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Citizens United Reciprocal Exchange v. Perez

Superior Court of New Jersey, Appellate Division

September 13, 2013

CITIZENS UNITED RECIPROCAL EXCHANGE, Plaintiff-Appellant,
v.
SABRINA A. PEREZ, LUIS MACHUGA, JONATHAN QUEVEDO, DEXTER GREEN, and PROGRESSIVE GARDEN STATE INSURANCE COMPANY, Defendants-Respondents.

Argued November 8, 2012

On appeal from the Superior Court of New Jersey, Law Division, Hudson County, Docket No. L-3837-10.

Eric Poe argued the cause for appellant (Bright & Sponder, attorneys; Chad B. Sponder, of counsel and on the brief).

Marc A. Deitch argued the cause for respondents Dexter Green and Progressive Garden State Insurance Company (Mr. Deitch, on the brief).

George R. Hardin argued the cause for amicus curiae The Insurance Council of New Jersey (Hardin, Kundla, McKeon & Poletto, P.A., attorneys; Mr. Hardin and Arthur A. Povelones, Jr., on the brief).

Before Judges Fuentes, Ashrafi and Hayden.

OPINION

HAYDEN, J.A.D.

Plaintiff Citizens United Reciprocal Exchange (CURE) filed a civil complaint seeking a declaration that an automobile insurance policy it issued based on a fraudulent application was void from its inception and that it had no financial obligation under the policy. The trial judge affirmed the voiding of the policy but found that, for purposes of innocent third parties, the voided policy should be reformed to the mandatory minimum liability insurance coverage under N.J.S.A. 39:6A-3 of $15, 000 per person and $30, 000 per occurrence. CURE argues on appeal that since the automobile insurance reforms in 1998, when the newly created basic policy provided only optional liability coverage, there has been no mandatory minimum liability coverage in this State and no necessity for the issuer of a voided policy to pay liability claims of innocent third parties. We disagree and affirm.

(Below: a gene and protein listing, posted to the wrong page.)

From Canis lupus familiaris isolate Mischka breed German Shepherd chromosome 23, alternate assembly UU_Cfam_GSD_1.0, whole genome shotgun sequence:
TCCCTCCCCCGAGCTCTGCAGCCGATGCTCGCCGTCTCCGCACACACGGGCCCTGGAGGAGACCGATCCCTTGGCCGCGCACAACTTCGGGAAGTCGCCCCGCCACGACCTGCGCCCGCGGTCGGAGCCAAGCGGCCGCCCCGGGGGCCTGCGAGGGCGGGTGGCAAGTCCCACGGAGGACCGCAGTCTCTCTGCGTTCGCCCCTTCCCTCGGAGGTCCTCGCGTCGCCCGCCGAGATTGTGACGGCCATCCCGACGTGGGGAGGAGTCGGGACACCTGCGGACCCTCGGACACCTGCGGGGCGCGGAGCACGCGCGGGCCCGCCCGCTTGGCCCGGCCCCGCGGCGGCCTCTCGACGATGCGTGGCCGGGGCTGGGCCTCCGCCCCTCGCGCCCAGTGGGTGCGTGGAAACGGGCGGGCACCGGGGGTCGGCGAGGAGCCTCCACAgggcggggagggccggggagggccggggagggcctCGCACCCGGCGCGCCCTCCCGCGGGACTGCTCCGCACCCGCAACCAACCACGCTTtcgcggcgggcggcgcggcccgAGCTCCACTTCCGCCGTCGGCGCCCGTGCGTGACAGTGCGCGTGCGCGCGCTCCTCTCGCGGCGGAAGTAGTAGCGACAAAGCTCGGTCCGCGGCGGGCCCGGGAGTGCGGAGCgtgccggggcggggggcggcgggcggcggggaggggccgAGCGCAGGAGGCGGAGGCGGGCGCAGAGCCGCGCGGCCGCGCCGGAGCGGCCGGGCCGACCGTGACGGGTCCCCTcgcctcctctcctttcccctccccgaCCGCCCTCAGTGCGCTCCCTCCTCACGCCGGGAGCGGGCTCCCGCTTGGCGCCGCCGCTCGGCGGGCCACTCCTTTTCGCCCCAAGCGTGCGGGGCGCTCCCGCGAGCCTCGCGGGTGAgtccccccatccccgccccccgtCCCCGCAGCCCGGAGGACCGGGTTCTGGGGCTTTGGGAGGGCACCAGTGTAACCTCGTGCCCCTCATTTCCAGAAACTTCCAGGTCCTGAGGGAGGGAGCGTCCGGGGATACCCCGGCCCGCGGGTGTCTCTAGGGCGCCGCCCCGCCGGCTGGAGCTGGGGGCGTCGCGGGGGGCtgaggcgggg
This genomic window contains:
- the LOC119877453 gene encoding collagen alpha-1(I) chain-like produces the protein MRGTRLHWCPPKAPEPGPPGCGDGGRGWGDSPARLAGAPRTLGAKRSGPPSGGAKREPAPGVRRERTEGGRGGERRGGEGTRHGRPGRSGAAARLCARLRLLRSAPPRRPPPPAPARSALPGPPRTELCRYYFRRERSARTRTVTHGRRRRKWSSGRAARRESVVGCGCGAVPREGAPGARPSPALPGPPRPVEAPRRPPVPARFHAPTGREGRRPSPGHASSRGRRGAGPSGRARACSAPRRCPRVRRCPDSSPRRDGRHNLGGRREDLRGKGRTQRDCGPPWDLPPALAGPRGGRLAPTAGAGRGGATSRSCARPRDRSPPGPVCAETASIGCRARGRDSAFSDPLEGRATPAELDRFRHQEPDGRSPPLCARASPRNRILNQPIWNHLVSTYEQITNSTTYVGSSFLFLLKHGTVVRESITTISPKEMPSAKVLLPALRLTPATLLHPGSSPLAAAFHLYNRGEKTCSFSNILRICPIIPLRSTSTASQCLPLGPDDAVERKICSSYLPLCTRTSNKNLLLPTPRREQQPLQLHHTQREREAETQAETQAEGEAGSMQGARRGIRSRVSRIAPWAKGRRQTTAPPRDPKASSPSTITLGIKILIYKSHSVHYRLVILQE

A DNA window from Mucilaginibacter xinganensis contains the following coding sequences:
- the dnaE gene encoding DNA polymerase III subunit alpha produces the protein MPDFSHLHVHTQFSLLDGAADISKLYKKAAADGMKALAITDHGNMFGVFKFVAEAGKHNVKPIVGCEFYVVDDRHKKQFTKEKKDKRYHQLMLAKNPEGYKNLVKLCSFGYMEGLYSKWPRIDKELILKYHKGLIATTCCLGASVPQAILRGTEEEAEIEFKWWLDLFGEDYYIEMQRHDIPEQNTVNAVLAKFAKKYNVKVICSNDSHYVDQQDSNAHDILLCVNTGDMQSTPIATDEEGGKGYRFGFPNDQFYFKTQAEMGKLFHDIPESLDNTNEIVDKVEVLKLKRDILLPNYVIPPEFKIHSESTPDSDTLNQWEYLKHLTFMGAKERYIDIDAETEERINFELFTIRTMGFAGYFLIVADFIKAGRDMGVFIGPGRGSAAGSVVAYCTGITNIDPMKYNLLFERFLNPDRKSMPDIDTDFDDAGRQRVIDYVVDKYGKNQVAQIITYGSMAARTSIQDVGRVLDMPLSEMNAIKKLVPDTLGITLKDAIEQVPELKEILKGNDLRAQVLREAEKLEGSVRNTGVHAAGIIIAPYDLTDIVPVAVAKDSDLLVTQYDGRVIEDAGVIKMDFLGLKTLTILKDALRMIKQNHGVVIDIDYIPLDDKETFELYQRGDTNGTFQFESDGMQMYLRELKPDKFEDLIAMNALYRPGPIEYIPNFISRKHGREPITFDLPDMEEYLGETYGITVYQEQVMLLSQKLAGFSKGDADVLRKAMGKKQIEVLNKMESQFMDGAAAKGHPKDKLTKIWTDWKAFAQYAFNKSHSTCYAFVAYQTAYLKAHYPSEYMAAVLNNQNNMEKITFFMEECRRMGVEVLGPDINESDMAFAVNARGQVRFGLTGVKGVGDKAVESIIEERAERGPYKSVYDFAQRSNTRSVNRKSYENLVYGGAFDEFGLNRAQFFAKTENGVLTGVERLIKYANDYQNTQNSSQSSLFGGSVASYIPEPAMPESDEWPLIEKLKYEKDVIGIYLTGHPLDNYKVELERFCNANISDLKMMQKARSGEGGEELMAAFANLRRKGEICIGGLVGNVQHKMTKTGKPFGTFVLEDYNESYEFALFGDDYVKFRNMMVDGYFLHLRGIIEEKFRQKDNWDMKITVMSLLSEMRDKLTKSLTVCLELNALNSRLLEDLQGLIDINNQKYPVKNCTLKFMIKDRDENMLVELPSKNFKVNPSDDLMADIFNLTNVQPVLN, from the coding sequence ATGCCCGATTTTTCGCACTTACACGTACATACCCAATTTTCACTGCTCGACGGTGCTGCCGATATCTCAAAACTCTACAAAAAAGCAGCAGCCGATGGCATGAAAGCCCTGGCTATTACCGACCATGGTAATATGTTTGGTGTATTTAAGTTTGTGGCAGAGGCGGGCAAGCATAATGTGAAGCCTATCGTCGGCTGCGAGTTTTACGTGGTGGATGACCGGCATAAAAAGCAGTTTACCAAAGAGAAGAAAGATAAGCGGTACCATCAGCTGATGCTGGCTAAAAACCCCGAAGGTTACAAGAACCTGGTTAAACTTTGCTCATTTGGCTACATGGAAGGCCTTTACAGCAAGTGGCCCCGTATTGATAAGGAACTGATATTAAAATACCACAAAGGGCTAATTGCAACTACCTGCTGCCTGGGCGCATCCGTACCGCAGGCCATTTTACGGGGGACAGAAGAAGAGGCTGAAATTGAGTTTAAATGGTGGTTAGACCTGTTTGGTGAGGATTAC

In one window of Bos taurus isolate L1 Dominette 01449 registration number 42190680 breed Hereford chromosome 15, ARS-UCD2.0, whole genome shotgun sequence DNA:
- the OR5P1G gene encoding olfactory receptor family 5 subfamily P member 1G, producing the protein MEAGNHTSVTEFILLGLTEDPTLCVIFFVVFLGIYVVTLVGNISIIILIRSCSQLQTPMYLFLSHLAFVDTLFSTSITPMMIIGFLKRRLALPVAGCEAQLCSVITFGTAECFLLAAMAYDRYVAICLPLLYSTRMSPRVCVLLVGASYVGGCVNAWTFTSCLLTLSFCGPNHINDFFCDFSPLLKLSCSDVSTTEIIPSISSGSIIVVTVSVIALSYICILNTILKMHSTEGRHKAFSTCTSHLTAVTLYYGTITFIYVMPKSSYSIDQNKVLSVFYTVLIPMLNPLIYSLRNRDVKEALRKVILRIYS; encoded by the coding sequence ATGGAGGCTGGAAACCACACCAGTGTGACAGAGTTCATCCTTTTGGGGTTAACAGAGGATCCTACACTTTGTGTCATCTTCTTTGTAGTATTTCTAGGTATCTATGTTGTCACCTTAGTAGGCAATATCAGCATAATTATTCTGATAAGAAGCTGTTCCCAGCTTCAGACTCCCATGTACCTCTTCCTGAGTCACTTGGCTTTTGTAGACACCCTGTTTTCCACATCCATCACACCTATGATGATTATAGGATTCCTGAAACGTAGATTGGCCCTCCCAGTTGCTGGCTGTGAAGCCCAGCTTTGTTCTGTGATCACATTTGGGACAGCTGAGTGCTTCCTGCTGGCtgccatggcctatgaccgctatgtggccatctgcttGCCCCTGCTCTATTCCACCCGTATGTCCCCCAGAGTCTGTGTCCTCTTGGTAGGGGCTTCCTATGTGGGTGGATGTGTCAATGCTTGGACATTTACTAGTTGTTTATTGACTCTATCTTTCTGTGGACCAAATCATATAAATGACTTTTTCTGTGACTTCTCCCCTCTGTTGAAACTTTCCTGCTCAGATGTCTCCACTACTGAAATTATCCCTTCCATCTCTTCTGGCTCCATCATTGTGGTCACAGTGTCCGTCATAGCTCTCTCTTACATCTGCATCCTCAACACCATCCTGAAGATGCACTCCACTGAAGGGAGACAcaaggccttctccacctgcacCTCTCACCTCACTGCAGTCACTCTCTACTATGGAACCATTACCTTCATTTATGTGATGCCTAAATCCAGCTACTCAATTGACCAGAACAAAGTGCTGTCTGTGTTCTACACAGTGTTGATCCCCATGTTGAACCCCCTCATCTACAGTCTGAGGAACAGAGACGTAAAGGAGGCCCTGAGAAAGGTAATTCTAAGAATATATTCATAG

The parties stipulated to the underlying facts giving rise to the controversy here. Defendant Luis Machuca, [1] while driving with defendant Jonathan Quevedo in a car owned by defendant Sabrina A. Perez, was involved in an auto accident with a car driven by defendant Dexter Green. Green claimed he was injured as a result of the accident and made a personal injury claim against Perez's policy.

Perez insured her automobile under a basic policy with the optional $10, 000 liability coverage. When she applied for insurance, she did not list Machuca, the father of her two children, as a resident of her household. In a recorded statement five days after the accident, Perez acknowledged that Machuca lived with her. After a fraud investigation by the Bureau of Fraud Deterrence, Perez entered into a consent order admitting that she "knowingly presented false and misleading information to [] CURE by failing to disclose her boyfriend, Luis Machuca, on her application . . . ."

Due to Machuca's extremely poor driving record, CURE would not have issued Perez a policy if she had disclosed that Machuca was a household member. CURE also denied Green's personal injury claim, and by letter dated May 27, 2010, informed Perez that the insurance policy was being retroactively voided ab initio due to the fraudulent information supplied in the application.

However, CURE instead filed a declaratory action seeking an order that the policy was void ab initio due to a material misrepresentation, that Perez and Machuca were liable to CURE for compensatory damages due to the fraudulent application, and that the reformed voided policy provided no liability coverage to innocent third parties. Green and his insurer, defendant Progressive Garden State Insurance Company, filed an answer. Defendants Perez, Machuca and Quevedo failed to file answers and defaults were entered against them. The remaining parties agreed to try the case on stipulated facts.

After hearing argument, on February 9, 2012, the trial judge granted CURE's first two requests for relief. In reference to the issue of the mandatory minimum liability amount, the judge, relying on New Jersey Manufacturers Insurance Co. v. Varjabedian, 391 N.J.Super. 253 (App. Div.), certif. denied, 192 N.J. 295 (2007), held:

I conclude that the only mandated or compulsory liability coverage limits in our statutes are the $15, 000 per injury and $30, 000 per accident prescribed in [N.J.S.A.] 39:6A-3 and 39:6B-1.
I conclude as well that the alternative coverage provided by the basic policy under [N.J.S.A.] 39:6A-3.2 mandates no minimum amount of liability coverage. It simply ...

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